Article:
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Re: makefile error output

From: Mike Maxwell
Subject: Re: makefile error output
Date: Fri, 26 Mar 2004 16:02:41 -0500

Paul D. Smith wrote:
> %% "Mike Maxwell" <address@hidden> writes:
>   mm> I just spent the morning trying to debug my makefile.  The
>   error msg was
> mm>     Make: *** Unable to make target  Stop
>   mm> (The name of the target has been changed to protect the
> innocent.)
> Please do not paraphrase like this.  By not providing the _EXACT_
> message you got, and the exact rule you wrote, etc. you are just
> confusing the issue.

I'm not sure what you mean by "paraphrase".  Apart from the name of the
target file, that is the error msg word-for-word.  Here, I'll cut-and-paste
the command and the error msg from the terminal:
   > make tarsets/
   make: *** No rule to make target `tarsets/'.
(I suspect that last line will not wrap correctly in email, but everything
from "make: ***" through "Stop." is one line--the error msg.)

> Either you are using some bastardized version of GNU make,
   > make --version
   GNU Make version 3.79.1, by Richard Stallman and Roland McGrath.
   Built for i386-redhat-linux-gnu
   Copyright (C) 1988, 89, 90, 91, 92, 93, 94, 95, 96, 97, 98, 99, 2000
      Free Software Foundation, Inc.
   This is free software; see the source for copying conditions.
   There is NO warranty; not even for MERCHANTABILITY or FITNESS FOR A

   Report bugs to <address@hidden>.
> or this is not what make printed.  There is no code in GNU
> make that will print that error message.

Well, there might not be in the latest and greatest version, but there seems
to be such code in 3.79.1.

> Given your description of what happened, the
> error message make printed would have been some form of:
>   No rule to make target `XXX'.
> IMO that message is much clearer than what you wrote above.

I'll agree with that last statement.  Unfortunately, that's not what 'make'
did, and that's the point of my original msg.

> ...The GNU
> make manual section explaining error messages says:
>      This means that `make' decided it needed to build a target, but
>      then couldn't find any instructions in the makefile on how to do
>      that, either explicit or implicit (including in the default rules
>      database).
>   mm> The problem turned out to be that I had misspelled one of the
>   mm> prerequisities:
>   mm> foo.baz   foo.ReadMe
>   mm>     ...
>   mm> Instead of a file foo.ReadMe, I had foo.Readme.  Simple to fix,
>   mm> hard for me to find.
> As Noel pointed out, if this is _REALLY_ what your makefile said then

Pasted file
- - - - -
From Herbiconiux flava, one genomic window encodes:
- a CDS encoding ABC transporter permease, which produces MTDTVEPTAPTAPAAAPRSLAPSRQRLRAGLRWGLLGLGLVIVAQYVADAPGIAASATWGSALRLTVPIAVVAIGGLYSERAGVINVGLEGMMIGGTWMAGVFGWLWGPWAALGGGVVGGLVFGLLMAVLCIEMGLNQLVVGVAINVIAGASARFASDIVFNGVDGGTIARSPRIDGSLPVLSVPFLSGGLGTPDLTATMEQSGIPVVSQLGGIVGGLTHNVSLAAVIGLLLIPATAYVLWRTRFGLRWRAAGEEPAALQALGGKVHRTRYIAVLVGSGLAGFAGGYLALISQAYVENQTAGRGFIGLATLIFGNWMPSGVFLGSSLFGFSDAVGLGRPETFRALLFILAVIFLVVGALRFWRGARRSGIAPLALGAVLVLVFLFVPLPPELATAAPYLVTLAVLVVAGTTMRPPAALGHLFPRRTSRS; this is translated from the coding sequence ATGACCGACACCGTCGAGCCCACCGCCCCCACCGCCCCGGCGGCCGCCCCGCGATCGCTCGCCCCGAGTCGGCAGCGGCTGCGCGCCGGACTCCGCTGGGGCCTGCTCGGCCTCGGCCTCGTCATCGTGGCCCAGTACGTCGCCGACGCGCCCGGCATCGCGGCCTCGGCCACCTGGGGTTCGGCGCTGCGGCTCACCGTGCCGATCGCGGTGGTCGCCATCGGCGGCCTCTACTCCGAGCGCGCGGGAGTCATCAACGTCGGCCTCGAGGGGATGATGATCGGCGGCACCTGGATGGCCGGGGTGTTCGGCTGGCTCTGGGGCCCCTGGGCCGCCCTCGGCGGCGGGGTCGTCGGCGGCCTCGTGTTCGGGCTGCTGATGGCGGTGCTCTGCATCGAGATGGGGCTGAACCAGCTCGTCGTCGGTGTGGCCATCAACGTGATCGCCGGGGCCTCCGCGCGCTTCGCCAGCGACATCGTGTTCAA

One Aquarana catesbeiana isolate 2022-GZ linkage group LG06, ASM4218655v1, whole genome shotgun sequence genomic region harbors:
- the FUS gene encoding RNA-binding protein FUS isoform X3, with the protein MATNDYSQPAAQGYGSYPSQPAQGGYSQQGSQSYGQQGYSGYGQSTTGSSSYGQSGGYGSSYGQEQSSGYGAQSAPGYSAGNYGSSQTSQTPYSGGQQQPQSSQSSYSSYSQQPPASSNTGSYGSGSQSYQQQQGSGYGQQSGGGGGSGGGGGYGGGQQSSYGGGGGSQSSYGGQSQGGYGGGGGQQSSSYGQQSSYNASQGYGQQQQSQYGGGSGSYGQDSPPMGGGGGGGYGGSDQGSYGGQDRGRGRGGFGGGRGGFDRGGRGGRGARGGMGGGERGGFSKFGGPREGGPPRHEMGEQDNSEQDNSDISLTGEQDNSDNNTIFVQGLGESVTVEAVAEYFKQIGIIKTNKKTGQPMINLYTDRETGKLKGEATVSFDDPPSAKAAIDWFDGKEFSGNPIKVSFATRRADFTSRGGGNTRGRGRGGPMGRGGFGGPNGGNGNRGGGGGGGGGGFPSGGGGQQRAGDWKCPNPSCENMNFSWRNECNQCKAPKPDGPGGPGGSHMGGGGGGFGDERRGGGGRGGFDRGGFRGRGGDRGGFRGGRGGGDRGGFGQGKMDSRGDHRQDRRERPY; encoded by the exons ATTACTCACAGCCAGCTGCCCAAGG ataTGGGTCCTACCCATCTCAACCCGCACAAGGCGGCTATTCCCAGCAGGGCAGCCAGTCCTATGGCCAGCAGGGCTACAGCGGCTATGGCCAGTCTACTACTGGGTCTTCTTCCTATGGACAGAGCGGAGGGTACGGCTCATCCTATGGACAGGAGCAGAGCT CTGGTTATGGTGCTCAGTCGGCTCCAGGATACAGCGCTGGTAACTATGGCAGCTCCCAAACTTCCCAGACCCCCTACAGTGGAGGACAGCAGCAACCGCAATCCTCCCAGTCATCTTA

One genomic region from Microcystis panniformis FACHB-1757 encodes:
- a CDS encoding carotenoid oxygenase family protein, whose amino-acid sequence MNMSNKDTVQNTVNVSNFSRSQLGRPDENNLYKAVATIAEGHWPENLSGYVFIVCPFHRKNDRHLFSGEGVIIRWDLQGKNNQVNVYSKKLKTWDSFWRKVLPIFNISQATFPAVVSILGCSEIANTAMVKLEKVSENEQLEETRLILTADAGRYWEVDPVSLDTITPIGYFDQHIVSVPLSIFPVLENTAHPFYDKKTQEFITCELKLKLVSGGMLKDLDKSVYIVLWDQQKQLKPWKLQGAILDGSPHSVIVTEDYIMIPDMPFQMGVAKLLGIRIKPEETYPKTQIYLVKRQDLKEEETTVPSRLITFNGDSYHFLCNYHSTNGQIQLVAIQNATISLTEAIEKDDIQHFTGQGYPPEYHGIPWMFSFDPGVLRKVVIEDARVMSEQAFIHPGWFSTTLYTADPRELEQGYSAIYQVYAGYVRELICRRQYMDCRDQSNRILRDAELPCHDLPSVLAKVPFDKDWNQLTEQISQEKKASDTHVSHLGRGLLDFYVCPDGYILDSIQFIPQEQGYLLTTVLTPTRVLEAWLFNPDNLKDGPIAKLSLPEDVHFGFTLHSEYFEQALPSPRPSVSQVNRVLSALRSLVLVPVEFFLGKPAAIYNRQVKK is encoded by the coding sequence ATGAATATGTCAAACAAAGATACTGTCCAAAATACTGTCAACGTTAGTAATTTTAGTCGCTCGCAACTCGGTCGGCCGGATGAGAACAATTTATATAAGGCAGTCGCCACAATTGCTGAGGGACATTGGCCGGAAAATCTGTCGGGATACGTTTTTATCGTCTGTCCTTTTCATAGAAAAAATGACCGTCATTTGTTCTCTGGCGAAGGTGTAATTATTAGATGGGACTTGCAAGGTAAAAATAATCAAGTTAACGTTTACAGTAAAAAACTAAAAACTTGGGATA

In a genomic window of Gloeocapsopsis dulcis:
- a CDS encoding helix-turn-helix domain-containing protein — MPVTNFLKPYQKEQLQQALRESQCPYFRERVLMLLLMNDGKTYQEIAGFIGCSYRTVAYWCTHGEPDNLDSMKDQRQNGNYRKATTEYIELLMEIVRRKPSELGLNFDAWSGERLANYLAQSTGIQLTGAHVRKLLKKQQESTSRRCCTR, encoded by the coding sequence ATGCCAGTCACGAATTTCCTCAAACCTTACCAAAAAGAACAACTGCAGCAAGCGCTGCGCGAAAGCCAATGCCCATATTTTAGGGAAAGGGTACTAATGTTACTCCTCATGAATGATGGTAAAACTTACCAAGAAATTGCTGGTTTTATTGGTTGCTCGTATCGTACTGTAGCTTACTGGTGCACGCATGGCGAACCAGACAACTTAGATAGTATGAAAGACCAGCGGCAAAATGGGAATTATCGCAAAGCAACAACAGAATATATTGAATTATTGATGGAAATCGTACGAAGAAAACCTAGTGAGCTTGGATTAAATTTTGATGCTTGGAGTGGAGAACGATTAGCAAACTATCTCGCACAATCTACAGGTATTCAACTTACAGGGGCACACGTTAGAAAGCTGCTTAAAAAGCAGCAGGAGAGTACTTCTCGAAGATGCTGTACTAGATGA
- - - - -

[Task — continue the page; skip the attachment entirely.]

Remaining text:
> make would have told you that it didn't know how to build foo.ReadMe.

Again, I agree.  For the record, here's the line in my makefile (minus a
comment at the end that makes it wrap in email):

   tarsets/%.stage2.tgz: stage2/%  %.mchist %.ID %.ReadMe

The missing prereq was the last one, %.ReadMe (I had instead named the file, with a lowercase 'm').

>> From your description of what happened, I believe that you really had
> defined an implicit rule here, rather than an explicit rule as your
> example shows.

The above is the first line of the rule.  It has a number of tab-indented
lines below that, the first of which would have echo'd a msg to the
terminal, if 'make' had gotten that far.  It didn't, because it couldn't
figure out how to make the .ReadMe file.

>   mm> Couldn't make do the same thing?  I.e. when it tried to make the
>   mm> foo.ReadMe file, it could have said something like
>   mm>     Looking for foo.ReadMe...failed
>   mm>     Trying implicit prerequisite foo.ReadMe,v ...failed
>   mm>     Trying implicit prerequisite RCS/foo.ReadMe,v ...failed
>   mm>     etc.
>   mm> In other words, all it needs to do is add the string "
>   ...failed" if a mm> prereq fails (or " ...succeeded" if it
>   succeeds), to the output produced mm> with the -d flag.
> ...
> Make output doesn't print "failed", but you know it failed because it
> went on to continue looking for another rule to match.

Yes, but that requires a lot of sifting through and interpreting of output
to figure out; whereas if it output 'failed' when it failed, I could look
for a top-level failure (presumably indented less than lower-level
success/failures, which might even allow me to grep it out), which would be
the .ReadMe prereq; then I could go about looking for why that prereq failed
(which might take me into the second-level success/failures which contain
'.ReadMe', which I could again grep out, etc.)

    Mike Maxwell

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